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Bacillus Cereus Linked To Triad Recall Leads To Lawsuits

Posted On February 27th, 2011 By CSSFIRM.COM

A recent death of a two year old has been linked to contaminated alcohol wipes from a plant run by the Triad Group of Hartland in Wisconsin.  Since this reported death, dozens of people have come forward saying that they may have been sickened for the same reason, according to MSNBC.com.

triad-prep-pads

This death may be the first casualty linked to contaminated Triad Group alcohol wipes.  Msnbc.com obtained government documents showing that the Food and Drug Administration inspectors were aware of problems with contamination and sterilization at a plant run by the Triad Group of Hartland as early as July 2009!  There is no record that FDA sent any type of warning letters to this company that they usually send to force firms to comply.  FDA officials only said, “Procedures designed to prevent microbiological contamination of drug products purporting to be sterile are not followed.”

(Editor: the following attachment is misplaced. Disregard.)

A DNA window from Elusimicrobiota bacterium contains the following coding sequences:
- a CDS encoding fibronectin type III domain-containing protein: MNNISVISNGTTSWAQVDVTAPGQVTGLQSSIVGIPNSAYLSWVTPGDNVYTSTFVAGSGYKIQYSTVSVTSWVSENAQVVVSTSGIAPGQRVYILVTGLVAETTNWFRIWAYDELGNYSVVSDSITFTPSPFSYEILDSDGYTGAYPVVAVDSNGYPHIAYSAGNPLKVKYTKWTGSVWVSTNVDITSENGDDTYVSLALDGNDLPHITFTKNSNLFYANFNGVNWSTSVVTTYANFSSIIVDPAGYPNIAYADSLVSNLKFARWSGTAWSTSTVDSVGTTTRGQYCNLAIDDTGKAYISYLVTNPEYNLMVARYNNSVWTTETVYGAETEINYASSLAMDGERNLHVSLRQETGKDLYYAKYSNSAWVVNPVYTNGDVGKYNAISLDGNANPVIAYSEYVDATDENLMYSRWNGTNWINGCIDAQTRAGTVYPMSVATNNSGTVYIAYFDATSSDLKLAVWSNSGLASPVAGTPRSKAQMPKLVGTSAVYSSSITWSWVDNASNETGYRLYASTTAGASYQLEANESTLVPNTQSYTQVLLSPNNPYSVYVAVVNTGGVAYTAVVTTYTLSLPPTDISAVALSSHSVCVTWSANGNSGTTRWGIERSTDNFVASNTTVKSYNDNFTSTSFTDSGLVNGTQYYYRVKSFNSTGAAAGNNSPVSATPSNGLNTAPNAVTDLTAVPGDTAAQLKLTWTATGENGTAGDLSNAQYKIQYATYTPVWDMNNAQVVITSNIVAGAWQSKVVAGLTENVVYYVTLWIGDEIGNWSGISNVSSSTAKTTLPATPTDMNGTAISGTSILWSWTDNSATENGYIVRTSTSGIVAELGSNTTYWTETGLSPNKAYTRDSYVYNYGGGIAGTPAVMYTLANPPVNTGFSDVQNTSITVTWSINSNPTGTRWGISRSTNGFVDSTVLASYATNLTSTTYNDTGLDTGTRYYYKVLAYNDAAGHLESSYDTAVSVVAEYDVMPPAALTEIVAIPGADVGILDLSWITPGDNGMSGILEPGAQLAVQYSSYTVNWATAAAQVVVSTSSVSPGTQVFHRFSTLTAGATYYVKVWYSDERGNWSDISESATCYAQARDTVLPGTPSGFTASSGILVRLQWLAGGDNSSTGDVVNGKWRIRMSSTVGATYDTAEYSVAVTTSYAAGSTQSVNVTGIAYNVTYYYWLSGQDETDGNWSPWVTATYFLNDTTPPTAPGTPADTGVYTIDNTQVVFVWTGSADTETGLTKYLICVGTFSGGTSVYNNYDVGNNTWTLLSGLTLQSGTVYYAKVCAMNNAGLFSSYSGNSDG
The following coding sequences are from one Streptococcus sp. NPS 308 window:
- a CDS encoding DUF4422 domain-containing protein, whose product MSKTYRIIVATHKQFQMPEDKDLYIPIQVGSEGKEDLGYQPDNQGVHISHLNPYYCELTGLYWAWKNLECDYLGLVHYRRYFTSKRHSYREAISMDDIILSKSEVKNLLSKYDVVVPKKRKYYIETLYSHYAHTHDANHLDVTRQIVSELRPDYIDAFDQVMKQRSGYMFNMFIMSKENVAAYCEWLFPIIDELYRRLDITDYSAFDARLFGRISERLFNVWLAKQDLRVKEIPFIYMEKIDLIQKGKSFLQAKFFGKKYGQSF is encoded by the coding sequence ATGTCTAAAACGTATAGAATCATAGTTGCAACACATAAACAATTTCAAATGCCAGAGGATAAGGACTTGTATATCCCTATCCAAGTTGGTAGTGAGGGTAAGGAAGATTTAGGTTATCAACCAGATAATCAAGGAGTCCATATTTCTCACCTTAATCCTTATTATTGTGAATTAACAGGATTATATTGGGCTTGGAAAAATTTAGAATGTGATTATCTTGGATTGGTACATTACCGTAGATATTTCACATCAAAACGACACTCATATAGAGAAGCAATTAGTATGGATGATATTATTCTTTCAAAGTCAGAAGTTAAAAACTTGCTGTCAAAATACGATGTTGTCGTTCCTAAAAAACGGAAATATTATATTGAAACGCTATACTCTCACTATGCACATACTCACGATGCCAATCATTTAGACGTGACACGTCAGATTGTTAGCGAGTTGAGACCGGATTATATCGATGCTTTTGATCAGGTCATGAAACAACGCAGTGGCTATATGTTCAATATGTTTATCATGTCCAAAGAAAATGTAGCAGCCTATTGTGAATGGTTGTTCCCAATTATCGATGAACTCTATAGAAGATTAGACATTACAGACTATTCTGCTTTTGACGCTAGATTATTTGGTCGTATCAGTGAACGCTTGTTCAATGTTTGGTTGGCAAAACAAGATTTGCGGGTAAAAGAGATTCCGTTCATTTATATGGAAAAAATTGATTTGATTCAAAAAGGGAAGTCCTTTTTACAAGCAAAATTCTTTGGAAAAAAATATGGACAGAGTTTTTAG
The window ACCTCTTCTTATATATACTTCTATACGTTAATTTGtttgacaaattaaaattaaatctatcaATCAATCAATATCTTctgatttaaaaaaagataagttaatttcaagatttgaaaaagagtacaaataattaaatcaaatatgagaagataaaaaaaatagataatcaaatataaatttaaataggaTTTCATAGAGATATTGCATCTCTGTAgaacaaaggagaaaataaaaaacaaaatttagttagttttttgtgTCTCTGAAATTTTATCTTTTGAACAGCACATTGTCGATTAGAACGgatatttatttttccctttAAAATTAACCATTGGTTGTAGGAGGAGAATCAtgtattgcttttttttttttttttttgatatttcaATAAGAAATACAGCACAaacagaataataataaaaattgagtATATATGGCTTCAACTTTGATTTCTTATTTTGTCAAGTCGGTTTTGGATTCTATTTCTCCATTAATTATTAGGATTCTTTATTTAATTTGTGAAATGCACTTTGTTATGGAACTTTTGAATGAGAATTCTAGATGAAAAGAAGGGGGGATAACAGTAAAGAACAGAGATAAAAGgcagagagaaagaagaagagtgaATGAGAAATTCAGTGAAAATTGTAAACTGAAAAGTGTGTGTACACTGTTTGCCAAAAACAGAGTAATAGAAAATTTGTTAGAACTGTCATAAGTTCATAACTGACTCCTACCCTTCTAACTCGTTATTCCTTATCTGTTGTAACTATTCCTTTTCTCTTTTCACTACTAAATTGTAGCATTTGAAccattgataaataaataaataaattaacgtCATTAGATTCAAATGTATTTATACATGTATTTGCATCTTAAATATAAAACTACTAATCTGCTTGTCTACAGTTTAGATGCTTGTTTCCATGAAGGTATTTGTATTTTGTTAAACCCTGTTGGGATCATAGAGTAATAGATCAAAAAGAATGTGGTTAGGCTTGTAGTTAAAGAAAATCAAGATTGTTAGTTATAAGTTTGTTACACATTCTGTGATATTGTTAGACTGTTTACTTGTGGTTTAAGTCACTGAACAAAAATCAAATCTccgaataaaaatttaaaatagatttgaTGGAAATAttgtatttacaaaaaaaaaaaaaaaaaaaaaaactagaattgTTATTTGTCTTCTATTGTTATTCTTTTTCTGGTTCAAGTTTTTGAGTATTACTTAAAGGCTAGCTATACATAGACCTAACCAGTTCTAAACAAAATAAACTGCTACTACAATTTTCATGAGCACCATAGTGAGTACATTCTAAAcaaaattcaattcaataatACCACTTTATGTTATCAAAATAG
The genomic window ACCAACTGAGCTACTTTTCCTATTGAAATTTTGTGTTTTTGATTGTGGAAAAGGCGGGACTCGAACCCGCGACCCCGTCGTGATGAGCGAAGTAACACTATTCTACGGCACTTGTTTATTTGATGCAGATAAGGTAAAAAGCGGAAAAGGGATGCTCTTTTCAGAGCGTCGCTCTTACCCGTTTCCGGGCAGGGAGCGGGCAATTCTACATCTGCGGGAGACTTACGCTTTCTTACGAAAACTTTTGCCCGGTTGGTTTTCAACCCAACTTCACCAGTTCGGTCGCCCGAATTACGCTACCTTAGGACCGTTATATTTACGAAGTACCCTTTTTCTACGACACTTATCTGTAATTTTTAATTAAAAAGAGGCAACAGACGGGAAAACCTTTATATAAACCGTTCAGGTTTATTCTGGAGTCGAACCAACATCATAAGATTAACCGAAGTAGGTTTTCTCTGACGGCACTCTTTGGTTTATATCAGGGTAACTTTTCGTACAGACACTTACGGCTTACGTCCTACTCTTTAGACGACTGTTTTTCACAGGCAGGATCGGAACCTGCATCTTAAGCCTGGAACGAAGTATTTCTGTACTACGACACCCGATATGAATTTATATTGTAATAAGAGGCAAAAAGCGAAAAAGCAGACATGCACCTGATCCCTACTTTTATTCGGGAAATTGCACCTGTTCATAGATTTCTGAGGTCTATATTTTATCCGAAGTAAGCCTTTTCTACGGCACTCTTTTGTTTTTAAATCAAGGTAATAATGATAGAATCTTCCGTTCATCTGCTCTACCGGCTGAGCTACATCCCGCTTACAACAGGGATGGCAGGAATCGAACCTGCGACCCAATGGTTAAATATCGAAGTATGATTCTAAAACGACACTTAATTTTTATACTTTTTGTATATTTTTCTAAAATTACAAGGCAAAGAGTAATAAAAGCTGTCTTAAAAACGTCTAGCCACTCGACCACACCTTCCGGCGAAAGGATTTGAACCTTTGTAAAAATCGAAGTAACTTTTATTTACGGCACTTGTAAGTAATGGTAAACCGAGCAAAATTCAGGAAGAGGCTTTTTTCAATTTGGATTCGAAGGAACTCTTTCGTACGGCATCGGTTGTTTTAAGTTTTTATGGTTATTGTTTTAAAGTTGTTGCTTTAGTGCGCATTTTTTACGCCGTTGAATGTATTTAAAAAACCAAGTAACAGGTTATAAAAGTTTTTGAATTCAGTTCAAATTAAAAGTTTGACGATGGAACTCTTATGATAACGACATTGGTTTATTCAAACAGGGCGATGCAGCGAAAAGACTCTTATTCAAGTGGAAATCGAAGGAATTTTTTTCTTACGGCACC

The parents of the two year old who died are now suing the Triad Group for gross negligence in their son’s death on December 1, 2010.

Serious complications can result from contaminated alcohol wipes including skin infections and even death.  An agency spokesman said that about 100 reports of problems with alcohol prep pads have been logged by FDA since the January 5th recall of Triad products because of potential contamination.

There is another lawsuit against Triad filed by a Tennessee man who is claiming he developed an infection from Bacillus cereus from the alcohol wipes and he had to undergo open heart surgery as a direct result.

Msnbc.com tried contacting Triad officials by phone and e-mail but did not receive a response.  Documentation from FDA shows they had concerns with Triad between July 15 to July 17, 2009 and between April 19 and May 18, 2010.  FDA inspectors wanted the company to validate the process used to ensure quality or sterility of all their products used for intimate care including alcohol prep pads and wipes.  Triad never validated the process.  Inspectors mentioned that Triad’s process may not be adequate.  Also in the inspection report, FDA said that there was evidence of worn and broken manufacturing equipment and misidentified batches of hemorrhoid cream.  Interestingly, FDA inspectors found a batch of lubricating jelly that failed viscosity tests on January 28, 2010 but was released with specific consent of David Haertle, the president of Triad.  Apparently, a week after release, the authority to release was revised and the cases of jelly were scrapped.  Some of the cases were already distributed and no action was taken on those cases.